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Woman And Infants
Women's Choice Award 2015
Woman And Infants
Amy & Stephanie

High Risk Obstetrics/NICU

Women & Infants

NICU Twins Now Heading to College

Amy and Stephanie Gempp, fraternal twins, were born twelve weeks early on July 22, 1988. Amy weighed 1,000 grams, and Stephanie weighed 820 grams. They stayed in the Neonatal Intensive Care Unit for 2 months and 3 months and five days, respectively. During that time Amy progressed smoothly with very few setbacks except that she had difficulty sucking, so gavage feeding was necessary.

Stephanie’s progress was not as smooth. She had many setbacks. One month and 18 days after Stephanie was born, she developed an infection in the lining of her intestine. All feedings were stopped. After two months of intravenous, a blood vessel burst causing IV fluid to seep into her tissue and burning the area at her right wrist. She would eventually need plastic surgery to allow full range of motion in that joint. To this day, that wrist hurts Stephanie when it gets cold. Five days after the IV infiltrate the doctors put a main IV line into Stephanie. This was the most difficult time because Amy had come home from the hospital, and Stephanie’s condition was deteriorating. I was torn between being at the hospital and caring for Amy and our four-year-old son, Christopher.

After this surgery, her development was smoother. Stephanie’s biggest setback from extended time in the Neonatal Unit was her lack of human touch. Her arms were tied down, and she very rarely was removed from the incubator. Stephanie reacted to human touch with a startled response. Her hands were unable to come to midline.

The first two years were filled with doctor appointments and visits to many therapists. At Meeting Street School the therapists would not only work with the girls but also gave me activities to do at home. I felt this training helped reinforce the skills they were working on. Once Amy and Stephanie began Child Find Preschool, I was left out of the loop, and home reinforcement was not as consistent.

In grade 1, Stephanie started to blossom while Amy started to struggle. Unfortunately, it took two years, but Amy was finally diagnosed with ADHD, dyslexia and visual fine motor difficulties. Her strength being audio, I hooked her up with books on tape. She became an avid reader. While listening to books on tape, Amy trained her eyes to read from left to right. Amy’s visual fine motor difficulties affected her handwriting so much that even she could not read her own handwriting. She used an Alpha Smart to overcome this problem. She and her father took keyboarding at adult night school to become more proficient in typing.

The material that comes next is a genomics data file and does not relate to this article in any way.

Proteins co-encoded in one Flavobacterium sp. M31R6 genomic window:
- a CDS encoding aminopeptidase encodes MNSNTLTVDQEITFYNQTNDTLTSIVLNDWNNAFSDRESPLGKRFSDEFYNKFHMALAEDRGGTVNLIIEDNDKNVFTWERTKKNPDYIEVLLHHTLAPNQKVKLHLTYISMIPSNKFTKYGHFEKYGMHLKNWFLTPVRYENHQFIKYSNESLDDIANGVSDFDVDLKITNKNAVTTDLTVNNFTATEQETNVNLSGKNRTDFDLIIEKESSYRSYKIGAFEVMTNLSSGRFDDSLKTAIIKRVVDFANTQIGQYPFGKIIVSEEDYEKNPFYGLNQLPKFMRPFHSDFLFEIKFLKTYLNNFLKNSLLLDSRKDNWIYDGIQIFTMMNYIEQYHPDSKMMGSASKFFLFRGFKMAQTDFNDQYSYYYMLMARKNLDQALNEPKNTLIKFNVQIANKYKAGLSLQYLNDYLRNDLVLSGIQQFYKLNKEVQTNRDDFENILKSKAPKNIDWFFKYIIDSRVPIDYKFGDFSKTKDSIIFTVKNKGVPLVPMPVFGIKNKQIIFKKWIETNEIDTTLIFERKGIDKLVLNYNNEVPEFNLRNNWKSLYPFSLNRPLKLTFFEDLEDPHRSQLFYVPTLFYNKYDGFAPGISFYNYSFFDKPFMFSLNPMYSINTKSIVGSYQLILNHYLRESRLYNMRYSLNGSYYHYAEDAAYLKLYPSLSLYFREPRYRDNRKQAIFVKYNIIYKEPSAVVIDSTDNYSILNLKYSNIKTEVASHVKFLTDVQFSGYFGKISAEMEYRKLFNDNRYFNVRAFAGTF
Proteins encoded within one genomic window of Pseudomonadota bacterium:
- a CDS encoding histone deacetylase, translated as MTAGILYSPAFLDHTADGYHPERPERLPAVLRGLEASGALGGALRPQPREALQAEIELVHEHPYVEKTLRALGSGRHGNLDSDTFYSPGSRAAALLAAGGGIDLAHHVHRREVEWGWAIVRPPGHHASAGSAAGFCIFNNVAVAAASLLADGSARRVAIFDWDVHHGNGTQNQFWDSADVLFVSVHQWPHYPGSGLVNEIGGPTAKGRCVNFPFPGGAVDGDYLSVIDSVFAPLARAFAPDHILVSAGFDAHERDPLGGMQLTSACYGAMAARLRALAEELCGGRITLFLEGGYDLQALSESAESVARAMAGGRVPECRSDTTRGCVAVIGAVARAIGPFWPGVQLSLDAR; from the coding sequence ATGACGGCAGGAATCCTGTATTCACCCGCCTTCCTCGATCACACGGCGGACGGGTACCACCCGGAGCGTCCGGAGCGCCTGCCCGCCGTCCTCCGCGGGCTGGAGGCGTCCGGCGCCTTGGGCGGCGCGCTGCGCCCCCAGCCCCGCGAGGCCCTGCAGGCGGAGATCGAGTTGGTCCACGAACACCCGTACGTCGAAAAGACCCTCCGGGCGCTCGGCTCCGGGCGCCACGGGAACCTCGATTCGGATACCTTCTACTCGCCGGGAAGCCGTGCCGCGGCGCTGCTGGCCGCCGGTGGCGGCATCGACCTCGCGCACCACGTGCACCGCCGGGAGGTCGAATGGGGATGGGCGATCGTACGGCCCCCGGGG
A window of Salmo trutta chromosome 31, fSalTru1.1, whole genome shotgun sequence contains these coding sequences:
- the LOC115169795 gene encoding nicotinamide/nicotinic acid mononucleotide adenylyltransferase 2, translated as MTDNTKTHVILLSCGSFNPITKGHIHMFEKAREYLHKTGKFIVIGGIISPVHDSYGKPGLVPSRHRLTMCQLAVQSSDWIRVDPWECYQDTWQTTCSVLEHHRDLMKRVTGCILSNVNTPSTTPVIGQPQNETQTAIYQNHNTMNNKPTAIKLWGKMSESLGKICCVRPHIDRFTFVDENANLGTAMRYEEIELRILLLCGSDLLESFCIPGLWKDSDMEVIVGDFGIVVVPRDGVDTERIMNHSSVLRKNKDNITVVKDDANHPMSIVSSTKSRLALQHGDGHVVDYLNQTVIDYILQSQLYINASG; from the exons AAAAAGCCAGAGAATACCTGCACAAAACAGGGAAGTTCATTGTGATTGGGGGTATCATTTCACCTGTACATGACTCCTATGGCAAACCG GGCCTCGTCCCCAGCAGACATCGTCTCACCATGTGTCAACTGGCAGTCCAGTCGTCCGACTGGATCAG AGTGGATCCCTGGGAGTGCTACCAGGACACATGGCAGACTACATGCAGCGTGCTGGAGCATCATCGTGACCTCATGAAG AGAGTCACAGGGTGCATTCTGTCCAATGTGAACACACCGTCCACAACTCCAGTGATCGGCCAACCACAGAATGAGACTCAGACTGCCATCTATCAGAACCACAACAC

Amy learned how to use technology to overcome her weaknesses. She took advantage of special education services throughout high school and became an excellent student. She has been involved in the Barrington Theater Company, and she works at an assisted living home as a waitress. She volunteered at Greenlock horse farm to help disabled children as they ride horses. Amy’s academic struggles have made her very sensitive to other children with disabilities. Amy has developed into a responsible young lady. She will be attending Keene State College in the fall.

Stephanie’s first couple of years in school went very smoothly. She learned to read and was a whiz at basic math facts. She started to develop some difficulty with abstract reasoning and breaking down large assignments into small steps. Stephanie continued to show signs of anxiety and seemed to get overwhelmed with schoolwork. At home we managed to help her work through her anxiety, break down assignments and organize her time so that she was successful in school. Eventually, this became a full time job, and we needed some professional help.

Stephanie loves sports. She is a very active person. She would often use activities to help her study. One example is when she was trying to learn the European countries and the capitals. We wrote the names of the capitals on our basketball court. When given the name of the country she would dribble a basketball to the spot with the name of the capital, shoot the basketball into the basket, and dribble the basketball to the map and identify the country on the map. I used many of these types of activities to motivate Stephanie to study. She needed no outside motivation to work hard at basketball. She played for hours. At age 8, she won the Rhode Island Elks free throw shooting contest and competed in Springfield at the New England regional contest. She was a member of the Barrington High School girls’ basketball team for four years. Stephanie is a receptionist for a local chiropractor and will be attending Nichols College this fall.

Submitted by Diane and Willie Gempp  

Care New England
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